World can No Longer Afford to Underestimate the Potential of Engaging Business and Civil Society in Migration Management, Says IOM

Date Publish: 
Sunday, November 26, 2006 - 16:00
Region-Country: 
Switzerland
Europe and Central Asia

Governments have much to gain by forging strong partnerships with
non-state actors such as business and civil society to find ways to
successfully manage today’s global and multi-dimensional
migration patterns, says the International Organization for
Migration (IOM) on the eve of its 92nd Council in Geneva.

IOM’s 120 member states attending the Council, including
the newly admitted Nepal and the Republic of Montenegro, will focus
on “Partnerships in Migration: Engaging Business and Civil
Society” as part of its 2006 International Dialogue on
Migration. The two-day event begins on 28 November.

“In today’s increasingly mobile world where
multi-national links are more and more widespread, migrants can
provide promising economic and social opportunities that the world
can no longer afford to underestimate,” says IOM Director
General Brunson McKinley. “Partnerships between governments,
the private sector, civil society and migrants are instrumental in
identifying challenges and finding workable solutions in the
socio-economic and labour dimensions of migration in
particular.”

IOM’s International Migration and Development Initiative
(IMDI) developed in collaboration with inter-agency partners seeks
to address these issues through concrete
activities.       

Partnerships between governments and the private sector are
especially useful to identify gaps and surpluses in labour markets,
which can then be addressed through appropriate migration and
retention strategies to meet current and future demands of the
global labour market.

This approach can benefit both parties as businesses
increasingly depend on and profit from coherent education and
labour migration policies, while governments seek to benefit from
the insights and resources from the private sector.

Civil society brings an essential human dimension into the
development of migration management policies and ensures the voice
of migrants is heard. NGOs, diaspora organizations and religious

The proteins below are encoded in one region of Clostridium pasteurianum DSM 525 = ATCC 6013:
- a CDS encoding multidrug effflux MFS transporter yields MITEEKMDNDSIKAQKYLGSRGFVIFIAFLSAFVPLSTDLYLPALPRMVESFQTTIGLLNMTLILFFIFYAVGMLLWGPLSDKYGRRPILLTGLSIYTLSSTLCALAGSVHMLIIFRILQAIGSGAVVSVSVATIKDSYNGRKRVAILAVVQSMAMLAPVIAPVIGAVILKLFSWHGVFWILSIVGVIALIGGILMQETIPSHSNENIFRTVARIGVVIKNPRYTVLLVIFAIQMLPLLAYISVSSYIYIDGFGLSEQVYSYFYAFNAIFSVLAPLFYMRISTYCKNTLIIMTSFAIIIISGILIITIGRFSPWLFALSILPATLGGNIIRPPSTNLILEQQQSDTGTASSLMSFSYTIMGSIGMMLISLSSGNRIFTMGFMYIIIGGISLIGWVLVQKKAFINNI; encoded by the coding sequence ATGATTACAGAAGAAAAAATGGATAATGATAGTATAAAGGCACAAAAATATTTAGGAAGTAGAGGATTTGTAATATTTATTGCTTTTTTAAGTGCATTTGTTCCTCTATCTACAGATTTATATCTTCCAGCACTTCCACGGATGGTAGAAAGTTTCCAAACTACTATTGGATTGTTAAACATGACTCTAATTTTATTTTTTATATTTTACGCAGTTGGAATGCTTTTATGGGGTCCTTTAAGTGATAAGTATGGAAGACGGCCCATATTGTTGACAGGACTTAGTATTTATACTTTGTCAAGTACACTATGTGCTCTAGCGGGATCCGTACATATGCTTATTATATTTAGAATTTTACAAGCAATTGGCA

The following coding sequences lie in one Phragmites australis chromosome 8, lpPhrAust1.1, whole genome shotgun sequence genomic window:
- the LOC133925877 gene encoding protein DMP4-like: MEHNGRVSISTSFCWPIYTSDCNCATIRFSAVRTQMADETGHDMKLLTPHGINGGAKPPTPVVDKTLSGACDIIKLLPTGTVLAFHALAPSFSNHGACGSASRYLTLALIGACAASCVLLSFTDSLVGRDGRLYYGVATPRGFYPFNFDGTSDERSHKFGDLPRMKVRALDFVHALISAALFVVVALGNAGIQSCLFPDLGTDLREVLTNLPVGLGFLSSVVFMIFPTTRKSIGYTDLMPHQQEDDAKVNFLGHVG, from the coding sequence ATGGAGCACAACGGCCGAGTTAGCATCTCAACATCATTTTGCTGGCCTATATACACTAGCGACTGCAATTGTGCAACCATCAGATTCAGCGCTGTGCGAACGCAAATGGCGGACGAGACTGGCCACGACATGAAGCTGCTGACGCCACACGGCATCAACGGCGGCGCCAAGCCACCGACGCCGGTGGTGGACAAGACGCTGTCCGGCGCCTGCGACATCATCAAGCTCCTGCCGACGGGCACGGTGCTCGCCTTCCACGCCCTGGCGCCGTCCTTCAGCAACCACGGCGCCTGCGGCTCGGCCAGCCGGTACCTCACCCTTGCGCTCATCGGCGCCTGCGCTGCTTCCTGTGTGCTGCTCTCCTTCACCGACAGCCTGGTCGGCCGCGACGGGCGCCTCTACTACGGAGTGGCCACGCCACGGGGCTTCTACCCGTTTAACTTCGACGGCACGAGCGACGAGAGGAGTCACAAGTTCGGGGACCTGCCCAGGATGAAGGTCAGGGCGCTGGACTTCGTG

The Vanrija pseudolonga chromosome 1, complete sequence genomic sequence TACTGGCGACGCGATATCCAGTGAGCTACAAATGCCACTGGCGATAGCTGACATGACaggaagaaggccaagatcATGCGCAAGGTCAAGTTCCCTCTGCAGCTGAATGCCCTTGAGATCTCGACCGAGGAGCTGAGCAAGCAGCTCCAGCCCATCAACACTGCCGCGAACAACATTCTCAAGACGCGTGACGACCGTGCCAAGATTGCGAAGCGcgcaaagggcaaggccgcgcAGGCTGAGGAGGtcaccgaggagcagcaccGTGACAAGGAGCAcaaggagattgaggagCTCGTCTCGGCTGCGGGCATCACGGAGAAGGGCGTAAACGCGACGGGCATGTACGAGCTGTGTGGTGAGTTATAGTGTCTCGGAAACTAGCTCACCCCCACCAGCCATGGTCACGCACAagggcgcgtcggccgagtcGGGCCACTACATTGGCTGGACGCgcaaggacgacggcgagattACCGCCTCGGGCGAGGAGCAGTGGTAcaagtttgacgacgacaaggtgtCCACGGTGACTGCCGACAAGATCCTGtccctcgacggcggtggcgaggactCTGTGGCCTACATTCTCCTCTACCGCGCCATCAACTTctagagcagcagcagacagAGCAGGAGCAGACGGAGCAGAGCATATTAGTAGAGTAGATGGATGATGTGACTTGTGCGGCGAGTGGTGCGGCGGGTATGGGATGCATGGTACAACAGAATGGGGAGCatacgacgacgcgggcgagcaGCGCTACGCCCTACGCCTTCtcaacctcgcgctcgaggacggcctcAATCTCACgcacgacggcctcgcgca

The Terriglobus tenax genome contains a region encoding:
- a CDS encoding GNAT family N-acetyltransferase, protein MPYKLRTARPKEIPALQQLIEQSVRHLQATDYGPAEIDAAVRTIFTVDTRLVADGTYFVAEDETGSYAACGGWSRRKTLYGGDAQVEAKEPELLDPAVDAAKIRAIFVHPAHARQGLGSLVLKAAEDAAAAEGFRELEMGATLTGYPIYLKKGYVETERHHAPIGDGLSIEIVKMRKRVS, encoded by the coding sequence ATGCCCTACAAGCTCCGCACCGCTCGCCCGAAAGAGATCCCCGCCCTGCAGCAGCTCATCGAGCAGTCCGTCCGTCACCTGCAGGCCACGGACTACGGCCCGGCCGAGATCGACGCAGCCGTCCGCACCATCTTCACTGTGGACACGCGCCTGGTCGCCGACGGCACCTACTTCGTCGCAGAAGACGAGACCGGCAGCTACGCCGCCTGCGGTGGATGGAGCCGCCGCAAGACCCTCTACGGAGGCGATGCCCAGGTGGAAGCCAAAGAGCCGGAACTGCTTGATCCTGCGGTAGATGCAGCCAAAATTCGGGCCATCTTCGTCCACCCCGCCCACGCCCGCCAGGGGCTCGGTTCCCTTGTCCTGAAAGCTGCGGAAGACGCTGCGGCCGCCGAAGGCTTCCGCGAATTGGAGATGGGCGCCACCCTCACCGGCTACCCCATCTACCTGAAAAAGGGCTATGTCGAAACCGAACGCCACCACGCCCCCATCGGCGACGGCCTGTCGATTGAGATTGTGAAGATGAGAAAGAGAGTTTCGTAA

communities can provide networks at local, national and
international levels that can further strengthen relations between
governments and migrant communities and improve integration
processes.   

The private sector and civil society also have a key role to
play in increasing the development impact of remittances on
countries of origin by setting up secure, transparent and low-cost
channels to encourage migrants to invest some of their savings in
development initiatives through diaspora banks, microfinance
institutions, post office networks and credit
unions.  

  

In addition, diasporas can help to encourage and mobilize qualified
migrants to transfer some of their much needed skills to mitigate
the crippling effects of the brain drain on many countries of
origin.      

One example of a how a partnership between business and migrant
diasporas can bring multi-layered benefits to migrants, their home
communities and destination economies and societies, is a programme
supported by IOM, Italian authorities and Italian cooperatives in
Modena.

A cooperative managed by Ghanaian migrants, Ghana Coop, exports
fruit from Ghana to Italy, ploughing profits back into developing
home communities through employment and services such as the
provision of clean electricity. It has also set up a special fund
which channels the migrants’ remittances cheaply and legally
to Ghana. It also guarantees the security, wages and dignity of its
workers.

“We aim to employ over 60 people in a couple of years and
spread over 100 hectares of pineapple plantation in Ghana.
It’s a small test of sustainability which large-scale
enterprises normally don’t take into consideration,”
says GhanaCoop president, Thomas McCarthy, who will be a
participant at the Council.

Such a partnership also illustrates how civil society and the
private sector can contribute to improving and maintaining the
human rights of migrants - an essential component of good migration
management and one acknowledged by IOM’s Business Advisory
Board.

The Board, which was launched during IOM’s 90th Council in
Geneva in November 2005, constitutes an important step towards
better engagement of private sector actors on mobility policies and
practices. The Board is composed of 17 business leaders
representing a cross section of industries and interests
worldwide.